When, in August 2018, I visited the Belfast Synagogue, the last Jewish house of worship remaining in Northern Ireland, and met Reverend David Kale, it was only his second Shabbat leading the congregation. He and his sister, Avril Kale — a retired pharmacist and, more recently, a continuing education university teacher — had been living in Belfast for just ten days. The congregation was tremendously warm and welcoming, and Reverend Kale gave me the honor of delivering the Shabbat morning talk at the conclusion of the services. I spoke on the topic of Benjamin Franklin’s influence on Judaism. The next day, I visited Reverend Kale at his home, which is about a three-minute walk from the Belfast Synagogue, and is where its previous religious leaders have also lived.
The exchange below is drawn from that initial discussion at his Belfast home, from a roundtable discussion held at the synagogue with him and with other members of the congregation the following day, and from our ongoing email correspondence.
You are a reverend, or minister. Neither of these are titles that Jews today in America or Israel, for example, would tend to associate with synagogue leadership.
A reverend is an experienced and qualified person who is authorized by the Chief Rabbi of the United Kingdom and Commonwealth to carry out all the duties of a rabbi, or to act as hazzan [i.e., cantor] of a shul [i.e., synagogue], without having semicha [i.e. rabbinic ordination]. A reverend carries out all the duties that a pulpit rabbi in America would carry out. Being a trained hazzan also carries with it the title of “Reverend.” There are very few reverends today. The position is going to become extinct.
In a small community such as Belfast, a reverend usually leads all services as hazzan; acts as ba’al koreh [i.e., Torah chanter]; delivers a sermon on Shabbat and Yom Tov morning; delivers shiurim [i.e., religious classes]; visits the sick; conducts funerals and stone settings; is responsible for kashrut and acts as a mashgiach [i.e., kosher food supervisor], insuring all kiddushim [i.e., refreshments served at the synagogue] and functions held in the shul are strictly kosher; carries out interfaith work; and attends the Cenotaph [i.e., the war memorial] to remember the Jewish men and women who gave their lives in two world wars. Every town and city in the United Kingdom has its own Cenotaph where services are held on the Sunday nearest to the 11th of November to remember those soldiers, sailors, and airmen killed in both wars. I carry out all the above duties in Belfast.
What led you to enter the ministry?
I wanted to become a rabbi from an early age. My maternal grandfather was the rav [i.e., rabbi] of Machzikei Hadas in London’s East End. He came from Lithuania. My paternal grandfather came from Lodz, in Poland, and was a founding member of Ilford Federation Synagogue. I attended Etz Chayim Yeshiva in Golders Green, in North West London, and trained privately to become a hazzan, a ba’al koreh, and a ba’al tekiah [i.e., shofar blower]. I have been a ba’al koreh and ba’al tekiah since the age of thirteen. I trained as a hazzan with Hazzan Aaron Segal, of blessed memory, who was the brother of the late rosh yeshiva [i.e., rabbinical dean] of Manchester Yeshiva.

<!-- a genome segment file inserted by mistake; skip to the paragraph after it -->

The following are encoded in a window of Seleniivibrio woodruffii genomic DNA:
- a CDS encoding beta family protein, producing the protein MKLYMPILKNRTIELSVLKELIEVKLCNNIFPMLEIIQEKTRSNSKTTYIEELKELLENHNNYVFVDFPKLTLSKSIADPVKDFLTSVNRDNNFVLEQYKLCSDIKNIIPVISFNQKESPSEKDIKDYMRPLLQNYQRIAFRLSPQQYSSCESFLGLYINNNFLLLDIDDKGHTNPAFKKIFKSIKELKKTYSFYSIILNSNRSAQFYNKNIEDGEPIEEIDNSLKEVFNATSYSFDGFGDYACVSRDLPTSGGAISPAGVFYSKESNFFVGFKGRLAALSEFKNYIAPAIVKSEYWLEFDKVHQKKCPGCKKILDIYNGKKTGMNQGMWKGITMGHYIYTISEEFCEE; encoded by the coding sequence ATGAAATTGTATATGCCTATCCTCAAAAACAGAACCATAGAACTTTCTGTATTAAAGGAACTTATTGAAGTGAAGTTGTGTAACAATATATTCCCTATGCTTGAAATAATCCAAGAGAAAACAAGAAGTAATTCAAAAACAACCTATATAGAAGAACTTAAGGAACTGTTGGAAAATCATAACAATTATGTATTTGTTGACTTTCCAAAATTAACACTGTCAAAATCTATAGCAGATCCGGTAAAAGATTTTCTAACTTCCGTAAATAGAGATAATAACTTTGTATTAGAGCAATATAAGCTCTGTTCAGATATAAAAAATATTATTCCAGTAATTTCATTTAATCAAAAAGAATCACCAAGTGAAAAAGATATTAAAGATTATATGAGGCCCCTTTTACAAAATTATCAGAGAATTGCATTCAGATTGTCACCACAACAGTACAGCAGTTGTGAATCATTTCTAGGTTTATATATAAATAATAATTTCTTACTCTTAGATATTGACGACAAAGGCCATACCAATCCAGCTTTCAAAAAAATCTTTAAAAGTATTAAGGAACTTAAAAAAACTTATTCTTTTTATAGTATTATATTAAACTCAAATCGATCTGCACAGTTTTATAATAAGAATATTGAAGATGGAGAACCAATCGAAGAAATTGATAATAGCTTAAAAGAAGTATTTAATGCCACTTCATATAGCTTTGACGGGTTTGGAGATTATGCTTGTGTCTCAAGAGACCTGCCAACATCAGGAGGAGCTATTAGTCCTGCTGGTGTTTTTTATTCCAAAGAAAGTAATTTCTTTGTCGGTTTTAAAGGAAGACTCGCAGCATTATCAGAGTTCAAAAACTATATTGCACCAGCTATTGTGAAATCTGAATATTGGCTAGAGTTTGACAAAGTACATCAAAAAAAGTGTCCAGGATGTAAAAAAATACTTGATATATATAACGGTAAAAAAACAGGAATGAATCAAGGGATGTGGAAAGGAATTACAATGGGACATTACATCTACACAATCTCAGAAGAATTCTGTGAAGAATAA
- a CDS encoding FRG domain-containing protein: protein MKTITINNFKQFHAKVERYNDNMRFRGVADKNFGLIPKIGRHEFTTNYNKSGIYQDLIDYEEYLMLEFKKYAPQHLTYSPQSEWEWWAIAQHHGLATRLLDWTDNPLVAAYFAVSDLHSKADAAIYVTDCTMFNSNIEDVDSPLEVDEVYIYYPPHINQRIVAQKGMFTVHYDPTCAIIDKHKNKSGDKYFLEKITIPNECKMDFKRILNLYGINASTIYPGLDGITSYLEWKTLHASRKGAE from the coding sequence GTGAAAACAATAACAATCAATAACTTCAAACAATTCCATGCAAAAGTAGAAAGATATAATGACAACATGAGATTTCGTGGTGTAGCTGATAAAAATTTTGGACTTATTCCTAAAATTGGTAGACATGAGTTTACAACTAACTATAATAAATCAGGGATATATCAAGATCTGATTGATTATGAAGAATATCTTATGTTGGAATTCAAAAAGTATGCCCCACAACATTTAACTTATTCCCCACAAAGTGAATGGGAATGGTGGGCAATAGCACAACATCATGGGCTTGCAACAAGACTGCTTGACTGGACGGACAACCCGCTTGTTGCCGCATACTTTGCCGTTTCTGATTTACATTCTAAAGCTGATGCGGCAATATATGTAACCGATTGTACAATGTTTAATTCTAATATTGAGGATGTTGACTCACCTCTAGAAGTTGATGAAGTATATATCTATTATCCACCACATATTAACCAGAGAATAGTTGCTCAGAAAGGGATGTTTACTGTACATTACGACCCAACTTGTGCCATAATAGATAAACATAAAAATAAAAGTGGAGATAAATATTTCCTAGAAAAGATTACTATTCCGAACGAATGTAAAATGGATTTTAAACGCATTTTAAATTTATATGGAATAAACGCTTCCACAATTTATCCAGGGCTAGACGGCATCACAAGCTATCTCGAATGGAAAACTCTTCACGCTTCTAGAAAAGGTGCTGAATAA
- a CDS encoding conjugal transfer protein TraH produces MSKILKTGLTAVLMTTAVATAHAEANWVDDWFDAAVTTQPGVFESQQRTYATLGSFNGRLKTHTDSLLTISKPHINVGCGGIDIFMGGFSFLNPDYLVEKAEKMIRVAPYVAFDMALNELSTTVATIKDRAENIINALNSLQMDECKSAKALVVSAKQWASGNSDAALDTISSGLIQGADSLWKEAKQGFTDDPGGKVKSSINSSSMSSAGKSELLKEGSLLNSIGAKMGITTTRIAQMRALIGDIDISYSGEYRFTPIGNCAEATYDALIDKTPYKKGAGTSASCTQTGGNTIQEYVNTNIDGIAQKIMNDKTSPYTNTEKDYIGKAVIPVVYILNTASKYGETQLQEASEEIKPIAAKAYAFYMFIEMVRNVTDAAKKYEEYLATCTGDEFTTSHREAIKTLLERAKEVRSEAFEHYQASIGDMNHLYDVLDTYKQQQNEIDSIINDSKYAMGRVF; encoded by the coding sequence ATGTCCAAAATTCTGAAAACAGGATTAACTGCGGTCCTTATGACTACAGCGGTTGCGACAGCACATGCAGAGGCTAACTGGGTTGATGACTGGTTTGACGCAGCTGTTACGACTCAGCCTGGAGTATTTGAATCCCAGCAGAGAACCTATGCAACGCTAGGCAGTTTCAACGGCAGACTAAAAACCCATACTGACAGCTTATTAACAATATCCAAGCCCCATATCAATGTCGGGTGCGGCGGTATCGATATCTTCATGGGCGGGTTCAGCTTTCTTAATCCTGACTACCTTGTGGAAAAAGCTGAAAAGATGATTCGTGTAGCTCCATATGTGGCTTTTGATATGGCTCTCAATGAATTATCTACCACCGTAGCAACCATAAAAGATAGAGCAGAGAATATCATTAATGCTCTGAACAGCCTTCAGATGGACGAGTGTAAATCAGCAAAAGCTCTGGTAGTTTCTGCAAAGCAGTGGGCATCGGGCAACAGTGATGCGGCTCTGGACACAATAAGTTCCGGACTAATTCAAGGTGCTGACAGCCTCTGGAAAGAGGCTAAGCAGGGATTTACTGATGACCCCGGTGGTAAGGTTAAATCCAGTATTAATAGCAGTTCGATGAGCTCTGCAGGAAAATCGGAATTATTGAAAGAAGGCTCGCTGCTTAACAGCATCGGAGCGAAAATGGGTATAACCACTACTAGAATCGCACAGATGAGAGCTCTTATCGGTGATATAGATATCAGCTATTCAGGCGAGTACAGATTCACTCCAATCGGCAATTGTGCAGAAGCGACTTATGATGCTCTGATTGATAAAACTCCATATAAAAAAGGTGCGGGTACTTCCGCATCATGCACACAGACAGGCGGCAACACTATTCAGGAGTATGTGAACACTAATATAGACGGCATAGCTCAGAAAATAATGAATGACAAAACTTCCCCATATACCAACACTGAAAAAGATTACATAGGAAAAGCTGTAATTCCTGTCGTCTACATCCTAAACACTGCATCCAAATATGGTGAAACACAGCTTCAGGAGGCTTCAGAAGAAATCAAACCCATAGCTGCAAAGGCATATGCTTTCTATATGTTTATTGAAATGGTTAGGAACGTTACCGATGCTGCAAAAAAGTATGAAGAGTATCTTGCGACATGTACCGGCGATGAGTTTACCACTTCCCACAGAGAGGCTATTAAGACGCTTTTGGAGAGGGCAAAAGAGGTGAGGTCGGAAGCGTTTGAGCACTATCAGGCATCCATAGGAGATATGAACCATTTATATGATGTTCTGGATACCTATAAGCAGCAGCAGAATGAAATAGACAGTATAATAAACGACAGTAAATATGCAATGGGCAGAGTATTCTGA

I grew up in Bournemouth, a seaside resort, which had about six big kosher hotels catering solely for Jewish people, similar to the hotels that were in the Catskills in America. Every hotel had its own shul and Shabbat services. Sometimes they had weekday services, as well. The mashgichim [i.e., kosher food supervisors] were also retired hazzanim [i.e., cantors], and some gave derashot [i.e., sermons], too. When these men went out of town on holiday, they needed someone to lead prayers and lein [i.e., chant from the Torah] in their place, and my late father, alav hashalom [i.e., peace be upon him], would volunteer me to substitute for them. When I was fifteen, I started shofar blowing at one of these hotels. I started leining [i.e., chanting from the Torah] at age thirteen, and leining became my forte.
Yet you did not end up becoming a rabbi?
My parents did not want me to have a career of a hazzan or a rabbi, but to have a profession. Consequently, I trained and then practiced for many years as a solicitor, which in America you would call an attorney. However, I regularly substituted for rabbonim [i.e., rabbis] in London shuls when they went on vacation. In addition, I regularly undertook rabbinical duties for the Yomim Noraim [i.e., the High Holidays: Rosh Hashanah and Yom Kippur].
The Troubles drastically reduced Northern Ireland’s Jewish population, and there may now be as few as three-hundred Jews here, most of whom are not young. You were the minister at Staines and District Affiliated United Synagogue, about two miles from Heathrow Airport, for just over ten years, and of Barking and Becontree Synagogue, in North East London, for seven years. What drew you to minister to Belfast’s synagogue?
I consider it to be vital to keep alive all shuls, no matter where they are situated. In my personal opinion, it is so hard to build a shul. It is very easy to close one down. Years ago, Northern Ireland had several shuls. It is now down to just one. This shul must not be allowed to disappear. If, God forbid, it was to disappear, there would be no Jewish representation whatsoever in Northern Ireland.
I also think that we should strive to keep communities going no matter where they are situated. If we do not do this, then in the United Kingdom, for example, there will only be Jewish life in London and Manchester. If we do not support the smaller communities, they will disappear. This will make it extremely difficult for Jewish businessmen who still need to travel from place to place to conduct business. It would also restrict one’s choice of where to find work, as there will be no shul to daven [i.e., pray] at on a Shabbat, and no other Jewish people to mix with outside those cities.
The presence of smaller communities also enables the members of other religions to see and mix with a Jew, and not be frightened that we are different. It therefore provides an opportunity to foster good relations with other religions.
How has it been to be part of such a relatively small congregation, which has about seventy members?
The Belfast Jewish Community is known for being warm, kind, considerate, and caring. It tries very hard to reach out and welcome all Jews. Its doors are always open to visitors, who are welcomed with open arms. Serving a small community is very important. It really needs someone to guide them more than a large community. When you are in a small community, a few people carry the burden. Everyone is needed and you feel connected. It is like a family. People look out for one another. They look forward to visitors more and hope people will move in. A small community has a lot to offer.